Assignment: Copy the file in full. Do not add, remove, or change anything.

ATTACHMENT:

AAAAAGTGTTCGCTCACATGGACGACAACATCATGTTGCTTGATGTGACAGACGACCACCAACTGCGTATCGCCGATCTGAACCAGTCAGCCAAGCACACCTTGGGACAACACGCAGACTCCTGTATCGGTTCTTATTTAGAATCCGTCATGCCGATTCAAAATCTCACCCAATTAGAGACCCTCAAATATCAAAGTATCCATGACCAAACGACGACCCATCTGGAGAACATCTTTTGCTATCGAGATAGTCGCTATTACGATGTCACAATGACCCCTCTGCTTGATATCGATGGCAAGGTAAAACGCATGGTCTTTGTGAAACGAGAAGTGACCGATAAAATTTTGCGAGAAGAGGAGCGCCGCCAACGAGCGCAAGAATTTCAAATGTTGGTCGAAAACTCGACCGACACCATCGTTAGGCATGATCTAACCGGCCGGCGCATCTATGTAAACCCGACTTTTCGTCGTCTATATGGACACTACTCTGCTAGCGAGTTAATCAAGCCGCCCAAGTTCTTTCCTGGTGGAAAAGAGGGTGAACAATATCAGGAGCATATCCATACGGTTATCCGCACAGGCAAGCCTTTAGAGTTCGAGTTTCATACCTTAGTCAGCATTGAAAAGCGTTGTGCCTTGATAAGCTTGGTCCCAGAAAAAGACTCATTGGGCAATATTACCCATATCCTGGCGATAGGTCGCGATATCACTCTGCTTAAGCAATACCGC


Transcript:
AAAAAGTGTTCGCTCACATGGACGACAACATCATGTTGCTTGATGTGACAGACGACCACCAACTGCGTATCGCCGATCTGAACCAGTCAGCCAAGCACACCTTGGGACAACACGCAGACTCCTGTATCGGTTCTTATTTAGAATCCGTCATGCCGATTCAAAATCTCACCCAATTAGAGACCCTCAAATATCAAAGTATCCATGACCAAACGACGACCCATCTGGAGAACATCTTTTGCTATCGAGATAGTCGCTATTACGATGTCACAATGACCCCTCTGCTTGATATCGATGGCAAGGTAAAACGCATGGTCTTTGTGAAACGAGAAGTGACCGATAAAATTTTGCGAGAAGAGGAGCGCCGCCAACGAGCGCAAGAATTTCAAATGTTGGTCGAAAACTCGACCGACACCATCGTTAGGCATGATCTAACCGGCCGGCGCATCTATGTAAACCCGACTTTTCGTCGTCTATATGGACACTACTCTGCTAGCGAGTTAATCAAGCCGCCCAAGTTCTTTCCTGGTGGAAAAGAGGGTGAACAATATCAGGAGCATATCCATACGGTTATCCGCACAGGCAAGCCTTTAGAGTTCGAGTTTCATACCTTAGTCAGCATTGAAAAGCGTTGTGCCTTGATAAGCTTGGTCCCAGAAAAAGACTCATTGGGCAATATTACCCATATCCTGGCGATAGGTCGCGATATCACTCTGCTTAAGCAATACCGC